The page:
How Your Doctor Uses Biopsies to Make a Diagnosis of Lung Cancer
Your doctor may suggest that you have one or more of the following procedures to help make the diagnosis of lung cancer. After any kind of biopsy, a specialized doctor, called a pathologist, looks at the tissue samples under a microscope to check for cancer cells. It usually takes several days for the results of your biopsy to come back. A biopsy is the only sure way to tell if you have cancer and what kind of cancer it is.
There are several ways your doctor can take a biopsy of your lung, including:
Each is described below.
This biopsy is usually done by a doctor called a pulmonologist who specializes in lungs. To get the cells for this type of biopsy, the doctor uses a long, thin, lighted tube called a bronchoscope. It may be flexible or rigid. The tube goes through your mouth or nose, into your breathing passages, and into the lungs. It has a tiny camera on the end so that your doctor can see inside your lungs to get the cells.
Here’s what to expect during a bronchoscopy
You will need to stop eating for six to 12 hours before the test. The biopsy may take about one hour. Here’s what happens if your doctor is using a flexible bronchoscope. Your doctor sprays a local anesthetic inside your nose or mouth to numb the area. You may feel as if fluid is running down your throat. It may make you cough or gag. That feeling will stop when the anesthetic takes effect and numbness kicks in. You may also have an IV with medication to help you relax.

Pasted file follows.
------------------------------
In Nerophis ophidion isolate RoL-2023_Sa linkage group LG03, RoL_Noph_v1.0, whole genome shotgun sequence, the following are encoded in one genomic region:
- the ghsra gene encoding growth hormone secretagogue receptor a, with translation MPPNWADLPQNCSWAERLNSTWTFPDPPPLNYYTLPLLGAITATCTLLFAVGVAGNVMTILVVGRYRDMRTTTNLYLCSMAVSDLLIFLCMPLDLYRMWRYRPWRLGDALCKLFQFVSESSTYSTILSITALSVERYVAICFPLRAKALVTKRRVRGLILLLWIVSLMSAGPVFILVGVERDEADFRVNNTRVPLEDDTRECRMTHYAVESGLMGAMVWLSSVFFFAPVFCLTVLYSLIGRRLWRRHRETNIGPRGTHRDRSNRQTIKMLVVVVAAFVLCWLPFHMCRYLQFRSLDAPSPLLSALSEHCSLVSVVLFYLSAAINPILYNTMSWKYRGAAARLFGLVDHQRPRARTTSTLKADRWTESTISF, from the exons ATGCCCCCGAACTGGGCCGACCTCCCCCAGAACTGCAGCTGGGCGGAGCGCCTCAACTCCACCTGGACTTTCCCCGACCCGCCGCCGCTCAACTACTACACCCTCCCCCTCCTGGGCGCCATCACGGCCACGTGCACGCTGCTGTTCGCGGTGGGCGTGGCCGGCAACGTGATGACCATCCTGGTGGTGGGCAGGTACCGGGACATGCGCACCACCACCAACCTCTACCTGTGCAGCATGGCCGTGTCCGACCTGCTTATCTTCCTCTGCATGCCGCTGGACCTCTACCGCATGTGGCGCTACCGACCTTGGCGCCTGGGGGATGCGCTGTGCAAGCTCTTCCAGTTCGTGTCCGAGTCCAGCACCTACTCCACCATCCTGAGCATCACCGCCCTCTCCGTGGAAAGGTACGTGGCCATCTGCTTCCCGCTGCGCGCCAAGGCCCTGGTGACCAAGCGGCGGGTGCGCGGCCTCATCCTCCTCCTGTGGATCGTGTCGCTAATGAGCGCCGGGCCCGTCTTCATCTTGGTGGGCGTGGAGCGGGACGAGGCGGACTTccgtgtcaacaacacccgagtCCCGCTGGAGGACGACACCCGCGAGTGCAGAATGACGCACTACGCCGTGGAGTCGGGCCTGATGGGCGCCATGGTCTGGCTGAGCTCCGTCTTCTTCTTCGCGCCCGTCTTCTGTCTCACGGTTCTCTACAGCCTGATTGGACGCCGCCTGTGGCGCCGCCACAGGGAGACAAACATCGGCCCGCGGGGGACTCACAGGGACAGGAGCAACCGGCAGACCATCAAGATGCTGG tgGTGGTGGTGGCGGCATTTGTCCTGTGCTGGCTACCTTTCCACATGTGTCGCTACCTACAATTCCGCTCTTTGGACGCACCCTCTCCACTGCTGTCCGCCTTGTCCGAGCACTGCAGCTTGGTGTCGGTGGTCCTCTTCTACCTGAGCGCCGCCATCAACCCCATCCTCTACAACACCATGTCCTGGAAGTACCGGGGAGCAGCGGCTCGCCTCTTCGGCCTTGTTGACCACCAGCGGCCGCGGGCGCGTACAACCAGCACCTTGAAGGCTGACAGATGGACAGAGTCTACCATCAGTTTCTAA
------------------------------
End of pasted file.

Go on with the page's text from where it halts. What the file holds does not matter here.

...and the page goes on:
If your doctor uses a rigid bronchoscope, you will need to be put to sleep by receiving a general anesthetic.
With either type of bronchoscopy, your doctor uses a saltwater solution called saline. This liquid flushes the area and helps collect cells, fluids, and other materials in your airways. Your doctor may also put tiny brushes, needles, or forceps through the bronchoscope to collect cells from any suspicious-looking areas. He or she will send all the collected samples to a lab to be checked for cancer.
As the anesthetic wears off, your throat may feel scratchy. You won’t be able to eat for several hours. You may need to stay in the hospital overnight. You won’t be able to drive yourself home, so you will need to arrange for transportation. Some people want to rest the day after the biopsy. So you may want to take the day off from your usual activities and arrange for child care, if necessary.
This is also called needle aspiration or transthoracic needle aspiration. Your doctor may use this procedure if your tumor can’t be reached easily by a bronchoscope. The doctor inserts a hollow needle through your chest and into the tumor to remove some tissue. Often, you will be having an X-ray or CT scan at the same time. That helps the doctor see the tumor and guide the needle.
Here’s what to expect during a needle biopsy